(Editor’s Note: The conversations we’ve had on the blog this week about monuments, the recent mass demonstrations, and race have caused some readers to ask, “How does this help us better understand the Civil War?” In fact, the mission of ECW is to look at not just the war, but the war, its causes, and its consequences. Modern race issues are certainly a consequence of the war, particularly because of the failure of Reconstruction. To help us better understand that connection, we asked Patrick Young, author of The Reconstruction Era Blog, to share a few thoughts.)
In November 1865 the all-white legislature of Mississippi passed the first of the post-Civil War Black Codes. One after another, the former Confederate states passed Black Codes to regulate the lives and bodies of Black people.
One of the most common myths I have heard repeated over and over is that the Black codes were an understandable reaction to the hard Reconstruction policies of the Radicals Republicans. In fact, in the months after the war ended, all-white electorates selected all-white legislatures (including many legislators who had taken off their Confederate uniforms only months earlier) to set a course for the states of the South. You might think that after all the destruction of the war years that they saw to repairing the wreckage, rebuilding railroads, providing for wounded veterans, caring for orphans. You would be wrong. Instead these legislatures took up the question of deciding who was white and who was black, a vital inquiry in a society built on racial distinction, and crafting laws that restricted this “inferior” subject population.
Policing in the post-war South often focused on the control of Black labor and movement. While whites often predicted the coming extinction of “the Negro race” and wished that Blacks would depart from Dixie’s Land, they passed laws that kept African Americans from traveling far from the plantations where they had worked as slaves. Blacks wanted to travel to find family members that had been torn away through slave sales, as well as to seek better labor conditions and higher pay. Whites wanted to keep the formerly enslaved “in their place” because white wealth was so dependent on black labor. While whites recognized that they could no longer buy and sell Black people and that forced family separation was now illegal, they did claim the right to require African Americans to work for them as they had under slavery at rates to be determined by their employers.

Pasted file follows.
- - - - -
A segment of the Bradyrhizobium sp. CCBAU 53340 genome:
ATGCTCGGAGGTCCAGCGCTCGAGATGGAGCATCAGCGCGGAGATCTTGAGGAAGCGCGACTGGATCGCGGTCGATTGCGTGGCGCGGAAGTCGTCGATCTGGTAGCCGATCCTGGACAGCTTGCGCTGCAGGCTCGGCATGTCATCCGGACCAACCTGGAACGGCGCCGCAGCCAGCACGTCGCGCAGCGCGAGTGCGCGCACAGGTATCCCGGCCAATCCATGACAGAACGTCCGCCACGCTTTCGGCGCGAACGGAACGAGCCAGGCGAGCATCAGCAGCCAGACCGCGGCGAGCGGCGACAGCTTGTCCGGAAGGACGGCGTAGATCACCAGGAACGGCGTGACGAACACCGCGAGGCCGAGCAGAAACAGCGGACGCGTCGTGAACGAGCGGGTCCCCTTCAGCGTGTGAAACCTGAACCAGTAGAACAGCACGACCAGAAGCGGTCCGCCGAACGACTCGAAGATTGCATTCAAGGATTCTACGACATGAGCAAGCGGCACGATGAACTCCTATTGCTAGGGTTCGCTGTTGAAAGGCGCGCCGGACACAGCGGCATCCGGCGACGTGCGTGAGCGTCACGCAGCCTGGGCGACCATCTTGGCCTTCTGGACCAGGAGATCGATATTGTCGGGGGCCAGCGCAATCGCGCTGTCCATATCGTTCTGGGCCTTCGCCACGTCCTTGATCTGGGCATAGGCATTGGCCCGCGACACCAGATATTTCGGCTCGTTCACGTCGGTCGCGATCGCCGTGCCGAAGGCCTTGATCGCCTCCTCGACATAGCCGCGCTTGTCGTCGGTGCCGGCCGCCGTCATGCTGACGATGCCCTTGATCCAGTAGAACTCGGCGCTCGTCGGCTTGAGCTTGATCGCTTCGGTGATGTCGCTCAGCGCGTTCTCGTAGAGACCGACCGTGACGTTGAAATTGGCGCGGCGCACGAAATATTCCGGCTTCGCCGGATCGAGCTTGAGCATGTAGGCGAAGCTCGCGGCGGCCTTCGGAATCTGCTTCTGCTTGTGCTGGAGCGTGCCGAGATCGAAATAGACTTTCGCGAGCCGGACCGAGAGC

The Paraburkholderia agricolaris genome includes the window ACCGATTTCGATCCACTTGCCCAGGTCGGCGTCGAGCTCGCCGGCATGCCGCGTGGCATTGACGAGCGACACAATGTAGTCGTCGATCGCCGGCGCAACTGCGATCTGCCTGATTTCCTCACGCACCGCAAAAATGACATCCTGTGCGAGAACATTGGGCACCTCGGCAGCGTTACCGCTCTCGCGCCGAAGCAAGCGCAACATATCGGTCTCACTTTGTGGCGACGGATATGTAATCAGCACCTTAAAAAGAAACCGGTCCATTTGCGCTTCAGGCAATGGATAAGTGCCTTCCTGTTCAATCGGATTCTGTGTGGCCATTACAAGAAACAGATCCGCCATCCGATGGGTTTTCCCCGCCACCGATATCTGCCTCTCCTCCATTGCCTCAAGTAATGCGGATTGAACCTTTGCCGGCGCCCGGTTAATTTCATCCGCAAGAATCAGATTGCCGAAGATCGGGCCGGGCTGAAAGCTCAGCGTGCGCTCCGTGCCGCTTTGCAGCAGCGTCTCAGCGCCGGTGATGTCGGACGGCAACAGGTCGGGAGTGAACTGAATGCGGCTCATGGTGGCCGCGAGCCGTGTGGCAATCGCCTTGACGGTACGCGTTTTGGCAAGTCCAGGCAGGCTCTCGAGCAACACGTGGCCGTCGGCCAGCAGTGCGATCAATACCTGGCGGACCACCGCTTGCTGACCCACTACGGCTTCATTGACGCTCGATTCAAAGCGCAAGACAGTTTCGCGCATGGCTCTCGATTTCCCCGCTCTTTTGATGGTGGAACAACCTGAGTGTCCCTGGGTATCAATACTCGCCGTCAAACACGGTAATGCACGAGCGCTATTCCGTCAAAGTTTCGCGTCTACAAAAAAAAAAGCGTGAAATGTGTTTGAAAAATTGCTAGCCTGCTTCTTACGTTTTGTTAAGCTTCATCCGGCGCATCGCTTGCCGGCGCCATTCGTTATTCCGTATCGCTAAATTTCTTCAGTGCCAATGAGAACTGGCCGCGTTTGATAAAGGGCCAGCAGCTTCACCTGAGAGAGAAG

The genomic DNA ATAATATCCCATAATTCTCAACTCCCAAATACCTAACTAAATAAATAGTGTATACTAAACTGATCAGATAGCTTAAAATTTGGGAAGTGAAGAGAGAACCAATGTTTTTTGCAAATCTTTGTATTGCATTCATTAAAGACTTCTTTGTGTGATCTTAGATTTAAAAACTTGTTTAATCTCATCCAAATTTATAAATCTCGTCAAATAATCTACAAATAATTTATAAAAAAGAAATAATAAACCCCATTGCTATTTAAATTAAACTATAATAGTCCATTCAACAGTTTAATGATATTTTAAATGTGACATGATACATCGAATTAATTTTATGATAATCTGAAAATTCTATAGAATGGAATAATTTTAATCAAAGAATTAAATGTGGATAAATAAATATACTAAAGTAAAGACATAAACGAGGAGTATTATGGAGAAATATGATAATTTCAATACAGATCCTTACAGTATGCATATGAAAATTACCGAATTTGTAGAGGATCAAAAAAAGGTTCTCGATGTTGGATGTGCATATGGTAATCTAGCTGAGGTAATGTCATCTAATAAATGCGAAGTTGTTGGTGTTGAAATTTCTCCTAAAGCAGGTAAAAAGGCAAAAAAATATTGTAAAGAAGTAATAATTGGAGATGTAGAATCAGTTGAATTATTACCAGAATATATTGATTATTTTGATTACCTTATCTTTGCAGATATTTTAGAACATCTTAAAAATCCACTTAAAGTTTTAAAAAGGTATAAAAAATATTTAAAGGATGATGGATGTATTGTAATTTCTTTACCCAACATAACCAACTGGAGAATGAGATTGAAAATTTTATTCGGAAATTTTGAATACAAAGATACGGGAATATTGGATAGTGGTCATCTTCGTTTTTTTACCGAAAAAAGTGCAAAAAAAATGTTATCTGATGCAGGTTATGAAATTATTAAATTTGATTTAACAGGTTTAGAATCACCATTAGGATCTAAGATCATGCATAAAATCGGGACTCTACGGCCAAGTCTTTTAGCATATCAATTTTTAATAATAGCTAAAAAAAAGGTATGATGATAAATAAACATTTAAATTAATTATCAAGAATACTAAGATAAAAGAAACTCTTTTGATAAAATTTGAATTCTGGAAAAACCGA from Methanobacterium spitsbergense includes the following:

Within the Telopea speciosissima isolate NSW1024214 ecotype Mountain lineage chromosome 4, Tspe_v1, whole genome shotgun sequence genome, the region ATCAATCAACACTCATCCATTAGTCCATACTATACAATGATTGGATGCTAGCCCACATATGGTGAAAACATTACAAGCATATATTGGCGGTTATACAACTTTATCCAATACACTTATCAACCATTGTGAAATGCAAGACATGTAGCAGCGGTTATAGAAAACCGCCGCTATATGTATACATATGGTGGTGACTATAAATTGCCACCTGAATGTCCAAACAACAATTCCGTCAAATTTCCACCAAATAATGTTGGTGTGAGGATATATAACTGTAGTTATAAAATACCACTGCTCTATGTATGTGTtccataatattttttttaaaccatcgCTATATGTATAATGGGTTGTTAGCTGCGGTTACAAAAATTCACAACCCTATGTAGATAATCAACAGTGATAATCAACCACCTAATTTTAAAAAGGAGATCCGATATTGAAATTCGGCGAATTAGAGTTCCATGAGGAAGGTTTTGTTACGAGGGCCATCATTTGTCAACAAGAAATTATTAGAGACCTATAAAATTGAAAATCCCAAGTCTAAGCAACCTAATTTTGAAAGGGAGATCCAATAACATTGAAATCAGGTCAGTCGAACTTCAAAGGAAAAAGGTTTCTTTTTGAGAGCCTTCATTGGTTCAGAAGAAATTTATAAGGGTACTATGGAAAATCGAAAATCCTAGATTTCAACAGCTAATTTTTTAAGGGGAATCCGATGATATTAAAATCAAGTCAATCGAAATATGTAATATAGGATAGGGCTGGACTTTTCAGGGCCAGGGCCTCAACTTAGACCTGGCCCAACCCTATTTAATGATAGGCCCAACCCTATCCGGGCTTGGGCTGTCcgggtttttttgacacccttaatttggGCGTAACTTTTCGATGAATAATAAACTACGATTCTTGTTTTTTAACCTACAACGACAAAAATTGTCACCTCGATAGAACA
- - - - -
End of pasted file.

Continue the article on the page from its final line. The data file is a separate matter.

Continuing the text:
Punishments for violations of the new laws were set according to race. An infraction for which a white man would be fined, might be punished by whipping if the defendant was Black. Sheriffs and police viewed racial control as paramount. When that supremacy was defied, it could be met with relentless violence.
For example, when white, mostly Irish, policemen in Memphis, Tennessee, harassed soon-to-be-discharged United States Colored Troops they set of an explosion in the city that would see more than three dozen Blacks killed. Rachel Dilts, a white woman from Illinois, witnessed the opening moments of the Memphis Race Riot on Monday, April 30, 1866. She testified before the Joint Congressional Committee investigating the riots that she saw several black men, wearing soldiers’ clothing, stopped by four policemen. “Some words were passed between them,” she told the Congressmen, and she recalled that “the policemen ran after one of the negroes, and I suppose struck him, for the negro fell and the policeman on top of him.” The Blacks escaped and began to run off down the street, but “one of the policemen ran after this negro that fell down and struck him on the head with his pistol…another negro ran and struck the policeman with a stick.” This resistance set off police violence that left at least 40 Blacks dead.
As Black men gained the right to vote in 1868 under new Reconstruction constitutions in many states, local law enforcement was used to break up electoral meetings in Black communities. African Americans jailed by the authorities during the night might be lynched by daybreak. Yet the yearning for freedom was so strong that many Blacks defended their hard won rights unto death.
By the 1870s the old Confederates who had led battalions on the battlefield, now led paramilitary forces like the Red Shirts and the Ku Klux Klan to control the battlespace around the polling places. Men like John Gordon and Wade Hampton, familiar to any student of the Civil War, carried the fight to cleanse the voter registers of non-whites. African Americans fought a heroic rear-guard action to maintain at least a semblance of a voice in public affairs until what few Reconstruction rights that remained were finally swept away. As the last vestiges of Black power seemed to disappear forever in the 1890s, their conquerors erected statues in town squares and on the boulevards and monumental avenues of the South’s resurgent cities. In many of these locations, African Americans made up a significant portion of the population, but an intentionally negligible sliver of the electorate. The statues were not a memory of the romanticized Lost Cause, but triumphal trophies marking the locking down of Jim Crow over an entire people.
Today as the control of nearly all-white police forces is being challenged around the United States, the monumental landscape built after Jim Crow’s seemingly irreversible victory is crumbling. Young Americans look at statues that glorify “Our Lost Cause” and “Our Honored Dead” and turn away, knowing that were never “ours” to begin with.
Pat Young is an attorney specializing in refugee and human rights-related law. He is special professor of immigration law at Hofstra University School of Law. He writes The Immigrants’ Civil War series and The Reconstruction Era Blog.